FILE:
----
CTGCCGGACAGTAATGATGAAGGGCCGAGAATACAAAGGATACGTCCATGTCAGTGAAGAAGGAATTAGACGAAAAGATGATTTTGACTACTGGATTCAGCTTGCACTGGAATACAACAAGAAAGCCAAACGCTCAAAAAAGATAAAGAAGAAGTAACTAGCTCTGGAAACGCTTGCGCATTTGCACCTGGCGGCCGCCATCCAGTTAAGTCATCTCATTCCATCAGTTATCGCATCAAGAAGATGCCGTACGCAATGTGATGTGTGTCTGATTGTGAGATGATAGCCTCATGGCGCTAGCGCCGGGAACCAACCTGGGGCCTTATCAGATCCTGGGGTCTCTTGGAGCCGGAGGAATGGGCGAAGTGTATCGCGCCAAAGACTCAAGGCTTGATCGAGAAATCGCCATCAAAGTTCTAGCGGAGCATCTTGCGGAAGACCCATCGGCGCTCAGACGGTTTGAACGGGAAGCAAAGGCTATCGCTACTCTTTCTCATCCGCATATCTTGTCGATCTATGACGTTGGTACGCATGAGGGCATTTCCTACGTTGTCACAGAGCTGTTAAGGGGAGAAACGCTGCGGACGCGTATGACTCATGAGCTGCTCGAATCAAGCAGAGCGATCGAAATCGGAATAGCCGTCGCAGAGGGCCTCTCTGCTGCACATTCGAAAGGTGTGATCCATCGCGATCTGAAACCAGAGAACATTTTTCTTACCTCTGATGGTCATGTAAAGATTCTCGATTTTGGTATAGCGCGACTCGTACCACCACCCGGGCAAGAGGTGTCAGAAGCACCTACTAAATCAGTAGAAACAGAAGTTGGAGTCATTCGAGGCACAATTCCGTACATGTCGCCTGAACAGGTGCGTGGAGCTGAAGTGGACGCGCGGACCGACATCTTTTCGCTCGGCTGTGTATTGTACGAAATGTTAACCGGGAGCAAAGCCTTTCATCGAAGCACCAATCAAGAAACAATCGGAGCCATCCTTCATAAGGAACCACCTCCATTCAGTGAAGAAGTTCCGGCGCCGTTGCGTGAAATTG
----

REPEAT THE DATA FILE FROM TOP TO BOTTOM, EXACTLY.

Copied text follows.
CTGCCGGACAGTAATGATGAAGGGCCGAGAATACAAAGGATACGTCCATGTCAGTGAAGAAGGAATTAGACGAAAAGATGATTTTGACTACTGGATTCAGCTTGCACTGGAATACAACAAGAAAGCCAAACGCTCAAAAAAGATAAAGAAGAAGTAACTAGCTCTGGAAACGCTTGCGCATTTGCACCTGGCGGCCGCCATCCAGTTAAGTCATCTCATTCCATCAGTTATCGCATCAAGAAGATGCCGTACGCAATGTGATGTGTGTCTGATTGTGAGATGATAGCCTCATGGCGCTAGCGCCGGGAACCAACCTGGGGCCTTATCAGATCCTGGGGTCTCTTGGAGCCGGAGGAATGGGCGAAGTGTATCGCGCCAAAGACTCAAGGCTTGATCGAGAAATCGCCATCAAAGTTCTAGCGGAGCATCTTGCGGAAGACCCATCGGCGCTCAGACGGTTTGAACGGGAAGCAAAGGCTATCGCTACTCTTTCTCATCCGCATATCTTGTCGATCTATGACGTTGGTACGCATGAGGGCATTTCCTACGTTGTCACAGAGCTGTTAAGGGGAGAAACGCTGCGGACGCGTATGACTCATGAGCTGCTCGAATCAAGCAGAGCGATCGAAATCGGAATAGCCGTCGCAGAGGGCCTCTCTGCTGCACATTCGAAAGGTGTGATCCATCGCGATCTGAAACCAGAGAACATTTTTCTTACCTCTGATGGTCATGTAAAGATTCTCGATTTTGGTATAGCGCGACTCGTACCACCACCCGGGCAAGAGGTGTCAGAAGCACCTACTAAATCAGTAGAAACAGAAGTTGGAGTCATTCGAGGCACAATTCCGTACATGTCGCCTGAACAGGTGCGTGGAGCTGAAGTGGACGCGCGGACCGACATCTTTTCGCTCGGCTGTGTATTGTACGAAATGTTAACCGGGAGCAAAGCCTTTCATCGAAGCACCAATCAAGAAACAATCGGAGCCATCCTTCATAAGGAACCACCTCCATTCAGTGAAGAAGTTCCGGCGCCGTTGCGTGAAATTG